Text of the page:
Accra: Ghana on Monday suspended payments on most of its external debt, effectively defaulting as the country struggles to plug its cavernous balance of payments deficit. Its finance ministry said it will not service debts including its Eurobonds, commercial loans, and most bilateral loans, calling the decision an “interim emergency measure”, while some bondholders criticized a lack of clarity in the decision.
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The government “stands ready to engage in discussions with all of its external creditors to make Ghana’s debt sustainable”, the finance ministry said.
The suspension of debt payments reflects the parlous state of the economy, which had led the government last week to reach a $3-billion staff-level agreement with the International Monetary Fund (IMF).
Ghana had already announced a domestic debt exchange programme and said that an external restructuring was being negotiated with creditors. The IMF has said a comprehensive debt restructuring is a condition of its support.
The country has been struggling to refinance its debt since the start of the year after downgrades by multiple credit ratings agencies on concerns it would not be able to issue new Eurobonds.
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That has sent Ghana’s debt further into the distressed territory. Its public debt stood at 467.4 billion Ghanaian cedis ($55 billion as per Refinitiv Eikon data) in September, of which 42% was domestic.
It had a balance of payments deficit of more than $3.4 billion in September, down from a surplus of $1.6 billion at the same time last year.
While 70% to 100% of the government revenue currently goes toward servicing the debt, the country’s inflation has shot up to as much as 50% in November.
Ghana has been experiencing what some say is its worst economic crisis in a generation. Last month, more than 1,000 protesters marched through the capital Accra, calling for the resignation of the president and denouncing deals with the IMF as fuel and food costs spiralled.
Its gross international reserves stood at around $6.6 billion at the end of September, equating to less than three months of imports cover. That is down from around $9.7 billion at the end of last year.
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The government said the suspension will not include the payments towards multilateral debt, new debts taken after Dec. 19 or debts related to certain short-term trade facilities.
Holders of Ghana’s international bonds confirmed in an emailed statement late on Monday the formal launch of a creditor committee aimed at facilitating the “orderly and comprehensive resolution” of the country’s debt challenges.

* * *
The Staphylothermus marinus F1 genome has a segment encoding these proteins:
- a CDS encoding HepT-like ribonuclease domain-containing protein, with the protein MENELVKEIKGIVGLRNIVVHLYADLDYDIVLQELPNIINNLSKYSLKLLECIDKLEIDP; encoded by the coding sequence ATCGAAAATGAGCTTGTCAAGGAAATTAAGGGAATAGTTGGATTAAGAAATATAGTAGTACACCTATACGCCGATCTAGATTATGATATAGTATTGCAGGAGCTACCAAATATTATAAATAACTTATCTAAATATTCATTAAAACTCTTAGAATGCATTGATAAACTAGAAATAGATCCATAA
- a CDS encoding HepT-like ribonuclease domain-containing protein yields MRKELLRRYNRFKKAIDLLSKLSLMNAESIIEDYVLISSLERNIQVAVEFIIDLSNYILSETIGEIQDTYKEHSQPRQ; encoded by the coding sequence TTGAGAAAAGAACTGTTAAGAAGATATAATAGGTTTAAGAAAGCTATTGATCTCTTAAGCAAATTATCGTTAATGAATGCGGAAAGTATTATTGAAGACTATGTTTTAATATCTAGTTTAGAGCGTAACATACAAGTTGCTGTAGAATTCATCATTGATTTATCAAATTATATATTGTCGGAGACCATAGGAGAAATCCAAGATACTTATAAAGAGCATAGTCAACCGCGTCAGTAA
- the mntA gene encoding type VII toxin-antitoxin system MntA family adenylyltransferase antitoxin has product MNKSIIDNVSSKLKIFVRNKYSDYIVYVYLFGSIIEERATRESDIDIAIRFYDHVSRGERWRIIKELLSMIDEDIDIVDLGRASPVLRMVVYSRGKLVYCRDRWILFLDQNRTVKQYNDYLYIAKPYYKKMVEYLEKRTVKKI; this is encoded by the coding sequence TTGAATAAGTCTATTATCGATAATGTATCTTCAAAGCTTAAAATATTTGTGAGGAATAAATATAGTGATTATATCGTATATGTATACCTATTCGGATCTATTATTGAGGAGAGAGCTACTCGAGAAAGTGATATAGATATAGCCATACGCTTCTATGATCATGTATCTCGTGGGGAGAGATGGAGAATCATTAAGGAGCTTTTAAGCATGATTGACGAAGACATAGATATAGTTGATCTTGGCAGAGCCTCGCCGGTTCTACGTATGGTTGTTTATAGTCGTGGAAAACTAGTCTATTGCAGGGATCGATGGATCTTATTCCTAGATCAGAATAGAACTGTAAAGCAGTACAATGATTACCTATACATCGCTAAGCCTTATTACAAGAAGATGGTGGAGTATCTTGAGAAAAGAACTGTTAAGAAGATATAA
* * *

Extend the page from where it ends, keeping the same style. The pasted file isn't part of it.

Any good faith negotiations, the creditor committee said, would need to avoid unilateral actions and require the timely exchange of detailed economic and financial information between international bondholders, the government and the IMF.
The steering committee was made up of Abrdn, Amundi, BlackRock, Greylock and Ninety One, the group said in its statement.
Kathryn Exum, who co-leads Gramercy’s Sovereign Research department, was hopeful about debt restructuring, noting that it should prove easier for creditors than other recent emerging market restructurings.
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“It is more straight forward than the likes of Sri Lanka and Zambia, in the respect that there is not a lot of China debt,” Exum said on Friday in comments anticipating the external restructuring.
One bondholder who requested anonymity said the lack of detail in the announcement could be cause for concern for investors.
Ghana’s external bonds, which are trading at a deeply distressed level of 29-41 cents in the dollar, dropped with the 2034 bond losing more than 3 cents, Tradeweb data showed.
Nonetheless, some investors said the suspension of external debt payment was expected.
“It is in line with Ghana getting into talks about restructuring with various debt holders, so not coming out of the blue,” Rob Drijkoningen, co-head of emerging market debt at Neuberger Berman, which holds some Ghanaian Eurobonds.
Ghana did pay a Dec 16 coupon due on a 2049 Eurobond, according to a person familiar with the matter.
It was not immediately clear if the debt service suspension would include a $1 billion 2030 bond that has a $400 million World Bank guarantee.
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“We will not be commenting on the specifics of any particular bond or debt owed at this time, but… we are fully engaging all stakeholders,” a finance ministry spokesperson told Reuters.